What wine lover doesn’t love the “reefer”? Simmer down, I’m talking about the refrigerated shipping container. Jancis Robinson had a piece in the FT about this chilling topic on Saturday.
As if that didn’t spark your interest in this aspect of logistics, it reminded me of a conversation I had a few weeks ago with a bigwig at a large Australian wine producer. He told me that they track the temperature fluctuations in their transportation containers via sophisticated thermometer. They have data–hour by hour if necessary–for the duration of the voyage. Sometimes the container gets “trans-shipped” and can lie around for weeks on a dock Singapore, a locale not at the top of everyone’s “cool and dry” places.
Here’s the really interesting part: in Japan, the importers demand the data and refuse the wine if it has been cooked. In the US, no. He also said they have different blends for different markets but that is not exactly news.
The only thing worse than having wine be corked is when it is cooked!
Ever since Miles told everybody to get pinot noir, it’s been hard to find a good value. We’ve taken the plunge before and came up with several good American ones under $20. Now we raise the degree of difficulty–times two!–by bringing down the price to $16 AND heading overseas where our currency usually now needs to be accompanied by something of material value such as gold coins to make a purchase. Without further ado…
Stadlmann, Pinot Noir, 2005. $16 (find this wine)
Usually a key to finding good value is finding words that people can’t pronounce. Usually Teutonic Pinot Noir goes by “Blaubergunder,” which is not as melodious as pinot noir and thus discounted. But this Austrian Pinot has “pinot noir” on the label! And it’s still a value! (They keep the unpronounceable stuff for the back such as the region of Niederosterreich in Thermenregion.) Great balance between fruit and acidity, this wine left Mrs. Vino asking why don’t stock more of this in the house.
San Michele Appiano, Blaubergunder/Pinot Noir, Alto-Adige, 2006. $15 (find this wine)
I tasted the wines recently from this producer (aka, confusingly, St Michael-Eppan) and they range from quite good to excellent. The entry level Pinot Noir is a steal with bright fruit, good acidity and subtle tannin that made me crave some fried food — I actually enjoyed it more than their riserva, which had too much oak. Their Sauvignons blancs are excellent but we can talk about those another time.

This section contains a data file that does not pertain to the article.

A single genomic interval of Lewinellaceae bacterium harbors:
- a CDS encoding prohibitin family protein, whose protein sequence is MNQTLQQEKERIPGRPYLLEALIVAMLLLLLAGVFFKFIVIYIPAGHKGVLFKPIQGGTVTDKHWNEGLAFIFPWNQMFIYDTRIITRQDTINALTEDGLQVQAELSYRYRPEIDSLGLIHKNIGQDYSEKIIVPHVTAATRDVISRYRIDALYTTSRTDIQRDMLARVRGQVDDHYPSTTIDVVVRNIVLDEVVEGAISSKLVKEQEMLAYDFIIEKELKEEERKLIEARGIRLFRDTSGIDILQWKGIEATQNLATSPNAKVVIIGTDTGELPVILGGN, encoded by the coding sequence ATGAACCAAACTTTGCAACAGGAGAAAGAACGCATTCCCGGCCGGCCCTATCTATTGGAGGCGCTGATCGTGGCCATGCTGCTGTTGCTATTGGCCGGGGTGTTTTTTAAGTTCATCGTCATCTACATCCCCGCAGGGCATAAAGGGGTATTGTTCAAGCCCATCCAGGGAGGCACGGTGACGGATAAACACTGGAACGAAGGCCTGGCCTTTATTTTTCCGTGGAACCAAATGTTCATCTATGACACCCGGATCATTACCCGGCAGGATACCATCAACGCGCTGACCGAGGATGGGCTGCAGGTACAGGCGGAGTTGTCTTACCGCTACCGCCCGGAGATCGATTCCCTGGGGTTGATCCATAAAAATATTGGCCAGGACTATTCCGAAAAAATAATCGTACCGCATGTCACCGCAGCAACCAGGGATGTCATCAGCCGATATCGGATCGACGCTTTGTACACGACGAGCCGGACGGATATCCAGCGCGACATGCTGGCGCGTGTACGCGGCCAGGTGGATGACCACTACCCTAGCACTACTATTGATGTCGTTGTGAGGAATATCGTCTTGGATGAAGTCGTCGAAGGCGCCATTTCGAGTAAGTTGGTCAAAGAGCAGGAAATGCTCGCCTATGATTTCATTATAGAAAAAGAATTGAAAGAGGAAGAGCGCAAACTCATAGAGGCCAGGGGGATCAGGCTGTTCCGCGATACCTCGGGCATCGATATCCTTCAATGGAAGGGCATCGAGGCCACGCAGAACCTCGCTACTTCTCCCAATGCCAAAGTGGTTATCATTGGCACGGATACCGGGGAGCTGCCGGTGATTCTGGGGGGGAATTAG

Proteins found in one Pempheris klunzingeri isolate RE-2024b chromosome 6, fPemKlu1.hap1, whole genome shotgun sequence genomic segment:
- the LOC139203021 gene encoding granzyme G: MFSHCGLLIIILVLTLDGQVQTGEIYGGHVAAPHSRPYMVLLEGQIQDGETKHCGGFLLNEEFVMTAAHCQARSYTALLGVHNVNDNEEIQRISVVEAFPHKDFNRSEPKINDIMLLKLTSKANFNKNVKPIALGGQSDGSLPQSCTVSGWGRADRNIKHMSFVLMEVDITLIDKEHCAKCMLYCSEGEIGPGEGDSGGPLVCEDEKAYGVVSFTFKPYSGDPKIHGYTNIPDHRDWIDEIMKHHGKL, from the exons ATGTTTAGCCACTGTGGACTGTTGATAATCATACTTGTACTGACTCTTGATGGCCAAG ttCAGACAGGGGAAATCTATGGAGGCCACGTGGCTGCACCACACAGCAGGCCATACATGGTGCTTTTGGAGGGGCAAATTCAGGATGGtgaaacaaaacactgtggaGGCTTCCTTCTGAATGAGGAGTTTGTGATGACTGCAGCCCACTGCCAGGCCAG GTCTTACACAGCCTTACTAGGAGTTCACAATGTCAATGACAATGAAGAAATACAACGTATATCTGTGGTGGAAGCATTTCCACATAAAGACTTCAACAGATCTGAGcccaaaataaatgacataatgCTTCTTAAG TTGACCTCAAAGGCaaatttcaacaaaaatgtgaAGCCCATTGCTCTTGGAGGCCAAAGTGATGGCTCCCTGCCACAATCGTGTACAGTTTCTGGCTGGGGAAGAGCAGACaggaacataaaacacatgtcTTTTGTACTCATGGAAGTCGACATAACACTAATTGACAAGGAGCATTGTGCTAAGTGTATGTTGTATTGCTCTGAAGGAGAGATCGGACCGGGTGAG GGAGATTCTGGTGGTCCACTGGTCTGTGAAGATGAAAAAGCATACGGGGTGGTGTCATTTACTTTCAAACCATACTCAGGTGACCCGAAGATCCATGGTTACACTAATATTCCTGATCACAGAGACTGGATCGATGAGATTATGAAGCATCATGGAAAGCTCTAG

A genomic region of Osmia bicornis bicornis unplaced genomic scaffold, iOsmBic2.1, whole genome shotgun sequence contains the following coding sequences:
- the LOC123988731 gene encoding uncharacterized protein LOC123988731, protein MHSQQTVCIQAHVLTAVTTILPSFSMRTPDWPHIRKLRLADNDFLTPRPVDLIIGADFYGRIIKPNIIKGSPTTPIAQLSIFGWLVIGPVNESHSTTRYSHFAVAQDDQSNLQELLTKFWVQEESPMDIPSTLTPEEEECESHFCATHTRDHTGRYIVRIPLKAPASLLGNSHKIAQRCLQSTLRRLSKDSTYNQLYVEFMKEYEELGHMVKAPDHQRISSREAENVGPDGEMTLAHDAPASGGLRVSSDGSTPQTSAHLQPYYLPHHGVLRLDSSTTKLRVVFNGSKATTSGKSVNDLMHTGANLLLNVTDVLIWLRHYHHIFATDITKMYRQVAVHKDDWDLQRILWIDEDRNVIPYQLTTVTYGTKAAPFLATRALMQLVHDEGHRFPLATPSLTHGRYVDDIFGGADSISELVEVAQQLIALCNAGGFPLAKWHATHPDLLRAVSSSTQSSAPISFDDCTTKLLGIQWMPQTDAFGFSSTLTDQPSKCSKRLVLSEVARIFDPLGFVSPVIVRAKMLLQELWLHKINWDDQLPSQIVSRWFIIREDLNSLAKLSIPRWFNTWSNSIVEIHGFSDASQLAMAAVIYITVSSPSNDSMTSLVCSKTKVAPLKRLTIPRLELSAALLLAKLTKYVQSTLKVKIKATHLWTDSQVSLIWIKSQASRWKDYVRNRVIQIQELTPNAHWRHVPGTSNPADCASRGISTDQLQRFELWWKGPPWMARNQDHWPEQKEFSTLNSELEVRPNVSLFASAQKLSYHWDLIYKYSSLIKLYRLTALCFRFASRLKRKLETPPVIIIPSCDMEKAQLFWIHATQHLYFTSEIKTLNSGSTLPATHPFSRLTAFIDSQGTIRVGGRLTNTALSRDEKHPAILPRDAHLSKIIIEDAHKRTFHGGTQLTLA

Ninth Island, Pinot Noir, Tasmania, $15. (find this wine)
I’d like to know more about the island of Tasmania–with global warming, it’s probably the terroir of the next few decades for Australia. I had a sparkling wine from there recently that was quite interesting; this pinot has straight-forward, tart cherry character of the grape and gets off easy in the oak department. Don’t save it for junior’s graduation from college; rather, drink it soonish, with dinner.
Is the backlash against “hedonistic fruit bombs” gaining speed? Previously in the year we’ve noted that they don’t age, a retailer who refuses to sell wine over 14.5% alcohol, and a Napa winemaker who said “higher alcohol wines should stop.”
Now, the recent developments:
1. Neal Martin, a meta-critic at Robert Parker’s The Wine Advocate, trashes the 2003 Bordeaux vintage.
2. Garagiste wines, the Parker darlings (such as Jean-Luc Thunevin of Valandraud who has admitted that Parker “made” the property with his reviews), are seeing less interest at auction. In her review of the year in wine auctions, Elin McCoy writes on Bloomberg: “Not everything was selling. At Sotheby’s, buyers passed on once popular Bordeaux garagiste wines like Monbousquet…”
3. I spoke with a head buyer at a leading wine store in NYC recently and he told me that sales of Australian wines over $10 are down 60% at his store over the past three years. I expressed surprise. He said he’s talked to other buyers and they have noticed similar softening. Why? “I guess people are people are starting to realize that with that sort of wine, you don’t really gain a lot over $10,” he said.
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The sommelier becomes an official occupation in China, “to help meet surging demand in the increasingly prosperous nation,” state media reported Sunday. Related: “nuts chef” also joins the list. [via AFP, thanks reader Grayman!]
Little Luxembourg, big gulp
China may be big, but Luxembourg is thirsty. The Grand Duchy consumes the most alcohol per capita of any country in the world. France, Ireland, Hungary, and the Czech Republic round out the top five. [MSNBC]
Menu for Hope
See the creative donations from food and wine bloggers — bid and help UNWFP! [Chez Pim]
The 2003 Quinault l’Enclos (find this wine), is it “all about finesse, balance, and purity” or “low in acidity, rather bland and yet again lacking freshness and definition. A couple of sips is enough.”? We love dueling critics–and it’s even more fun when the shootout is in one publication, in this case, Robert Parker’s The Wine Advocate! Incredible! Diversity of opinion is tolerated! [see more on Rockss and Fruit]
You might think this blend of wine and technology is from California, but this laptop spigot is francais–and in development until 2039. [link]
From feast to famine
The Australian wine lake has dried up. Was it the thirst of Chinese sommeliers? No, the industry has swung from glut to shortages in two years because of drought. [NZ Herald]
This site has been named a finalist for “Best Food Blog – Drinks” in annual awards at WellFed. Lend a click if you can! [WellFed.net]
Is that a whiff of raspberries and leather you get from that red wine–or a whiff of petroleum? With some premium wines consuming three times their weight in petroleum, don’t be surprised if it is the latter.
My previous postings on the carbon footprint of wine made me want to determine just how much carbon is involved in the making and transporting of our favorite beverage. So I collaborated with Pablo Paster, a sustainability metrics specialist, and we ran the numbers. Our findings have just been published as a working paper for the American Association of Wine Economists, available here as a pdf.